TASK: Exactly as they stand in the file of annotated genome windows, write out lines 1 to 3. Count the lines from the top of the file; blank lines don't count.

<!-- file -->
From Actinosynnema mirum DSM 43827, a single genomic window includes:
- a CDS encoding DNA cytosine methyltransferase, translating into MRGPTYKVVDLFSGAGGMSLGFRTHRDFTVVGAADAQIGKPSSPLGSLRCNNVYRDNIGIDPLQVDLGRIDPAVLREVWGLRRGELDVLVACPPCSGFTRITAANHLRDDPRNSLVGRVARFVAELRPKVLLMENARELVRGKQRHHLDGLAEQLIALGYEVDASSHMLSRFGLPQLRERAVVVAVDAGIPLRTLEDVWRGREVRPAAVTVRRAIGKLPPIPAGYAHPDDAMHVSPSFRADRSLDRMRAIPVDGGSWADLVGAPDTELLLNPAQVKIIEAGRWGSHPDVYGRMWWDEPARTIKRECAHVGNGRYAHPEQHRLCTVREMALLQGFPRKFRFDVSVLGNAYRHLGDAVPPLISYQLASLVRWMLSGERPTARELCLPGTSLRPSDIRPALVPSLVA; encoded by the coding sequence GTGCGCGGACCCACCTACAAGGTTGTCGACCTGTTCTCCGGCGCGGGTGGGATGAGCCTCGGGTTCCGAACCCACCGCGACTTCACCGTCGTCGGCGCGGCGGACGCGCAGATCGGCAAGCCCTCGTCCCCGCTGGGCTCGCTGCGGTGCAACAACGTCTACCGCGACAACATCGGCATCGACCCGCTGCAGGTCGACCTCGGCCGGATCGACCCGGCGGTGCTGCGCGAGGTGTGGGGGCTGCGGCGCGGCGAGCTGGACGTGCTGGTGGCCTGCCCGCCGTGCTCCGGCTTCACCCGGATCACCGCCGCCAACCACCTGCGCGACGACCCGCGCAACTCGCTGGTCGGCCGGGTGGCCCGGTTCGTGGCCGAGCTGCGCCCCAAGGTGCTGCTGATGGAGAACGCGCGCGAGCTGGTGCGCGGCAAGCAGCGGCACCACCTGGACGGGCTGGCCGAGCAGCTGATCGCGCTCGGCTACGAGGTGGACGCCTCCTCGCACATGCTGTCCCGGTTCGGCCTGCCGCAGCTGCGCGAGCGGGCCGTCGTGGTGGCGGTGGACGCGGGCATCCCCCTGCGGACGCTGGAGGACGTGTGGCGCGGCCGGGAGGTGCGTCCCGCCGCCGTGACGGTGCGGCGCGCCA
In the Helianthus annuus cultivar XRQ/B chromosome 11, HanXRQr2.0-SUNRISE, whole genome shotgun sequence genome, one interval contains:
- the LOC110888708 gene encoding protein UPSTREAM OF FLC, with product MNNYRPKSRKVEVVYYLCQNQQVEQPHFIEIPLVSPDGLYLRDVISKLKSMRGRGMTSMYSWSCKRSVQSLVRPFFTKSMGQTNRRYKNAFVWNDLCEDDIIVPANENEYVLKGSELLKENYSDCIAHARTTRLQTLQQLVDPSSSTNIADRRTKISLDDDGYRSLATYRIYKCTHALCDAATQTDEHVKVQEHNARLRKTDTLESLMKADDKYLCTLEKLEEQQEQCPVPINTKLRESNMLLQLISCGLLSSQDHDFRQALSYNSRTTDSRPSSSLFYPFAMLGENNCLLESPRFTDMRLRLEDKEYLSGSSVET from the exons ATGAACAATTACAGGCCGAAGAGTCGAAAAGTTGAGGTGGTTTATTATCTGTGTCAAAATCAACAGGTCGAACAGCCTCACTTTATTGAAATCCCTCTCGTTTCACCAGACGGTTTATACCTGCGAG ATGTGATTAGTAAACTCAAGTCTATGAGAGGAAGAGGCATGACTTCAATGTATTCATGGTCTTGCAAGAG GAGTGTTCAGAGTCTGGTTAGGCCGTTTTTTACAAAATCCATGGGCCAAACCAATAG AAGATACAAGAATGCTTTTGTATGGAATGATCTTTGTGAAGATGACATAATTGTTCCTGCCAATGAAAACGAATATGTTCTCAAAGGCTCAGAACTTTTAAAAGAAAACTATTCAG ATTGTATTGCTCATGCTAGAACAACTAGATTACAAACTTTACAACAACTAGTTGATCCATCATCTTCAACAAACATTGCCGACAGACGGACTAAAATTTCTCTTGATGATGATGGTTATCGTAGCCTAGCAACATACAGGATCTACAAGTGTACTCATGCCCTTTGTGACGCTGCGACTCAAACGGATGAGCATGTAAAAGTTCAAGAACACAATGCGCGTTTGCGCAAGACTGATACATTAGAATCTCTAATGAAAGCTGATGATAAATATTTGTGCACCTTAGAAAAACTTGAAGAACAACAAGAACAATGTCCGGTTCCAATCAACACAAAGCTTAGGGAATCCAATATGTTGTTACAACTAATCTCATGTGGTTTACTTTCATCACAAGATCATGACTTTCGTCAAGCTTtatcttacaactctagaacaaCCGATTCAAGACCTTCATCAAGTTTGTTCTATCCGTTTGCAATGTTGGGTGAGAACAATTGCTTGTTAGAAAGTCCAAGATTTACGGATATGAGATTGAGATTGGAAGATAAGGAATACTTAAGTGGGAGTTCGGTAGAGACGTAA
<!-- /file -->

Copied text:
From Actinosynnema mirum DSM 43827, a single genomic window includes:
- a CDS encoding DNA cytosine methyltransferase, translating into MRGPTYKVVDLFSGAGGMSLGFRTHRDFTVVGAADAQIGKPSSPLGSLRCNNVYRDNIGIDPLQVDLGRIDPAVLREVWGLRRGELDVLVACPPCSGFTRITAANHLRDDPRNSLVGRVARFVAELRPKVLLMENARELVRGKQRHHLDGLAEQLIALGYEVDASSHMLSRFGLPQLRERAVVVAVDAGIPLRTLEDVWRGREVRPAAVTVRRAIGKLPPIPAGYAHPDDAMHVSPSFRADRSLDRMRAIPVDGGSWADLVGAPDTELLLNPAQVKIIEAGRWGSHPDVYGRMWWDEPARTIKRECAHVGNGRYAHPEQHRLCTVREMALLQGFPRKFRFDVSVLGNAYRHLGDAVPPLISYQLASLVRWMLSGERPTARELCLPGTSLRPSDIRPALVPSLVA; encoded by the coding sequence GTGCGCGGACCCACCTACAAGGTTGTCGACCTGTTCTCCGGCGCGGGTGGGATGAGCCTCGGGTTCCGAACCCACCGCGACTTCACCGTCGTCGGCGCGGCGGACGCGCAGATCGGCAAGCCCTCGTCCCCGCTGGGCTCGCTGCGGTGCAACAACGTCTACCGCGACAACATCGGCATCGACCCGCTGCAGGTCGACCTCGGCCGGATCGACCCGGCGGTGCTGCGCGAGGTGTGGGGGCTGCGGCGCGGCGAGCTGGACGTGCTGGTGGCCTGCCCGCCGTGCTCCGGCTTCACCCGGATCACCGCCGCCAACCACCTGCGCGACGACCCGCGCAACTCGCTGGTCGGCCGGGTGGCCCGGTTCGTGGCCGAGCTGCGCCCCAAGGTGCTGCTGATGGAGAACGCGCGCGAGCTGGTGCGCGGCAAGCAGCGGCACCACCTGGACGGGCTGGCCGAGCAGCTGATCGCGCTCGGCTACGAGGTGGACGCCTCCTCGCACATGCTGTCCCGGTTCGGCCTGCCGCAGCTGCGCGAGCGGGCCGTCGTGGTGGCGGTGGACGCGGGCATCCCCCTGCGGACGCTGGAGGACGTGTGGCGCGGCCGGGAGGTGCGTCCCGCCGCCGTGACGGTGCGGCGCGCCA
In the Helianthus annuus cultivar XRQ/B chromosome 11, HanXRQr2.0-SUNRISE, whole genome shotgun sequence genome, one interval contains: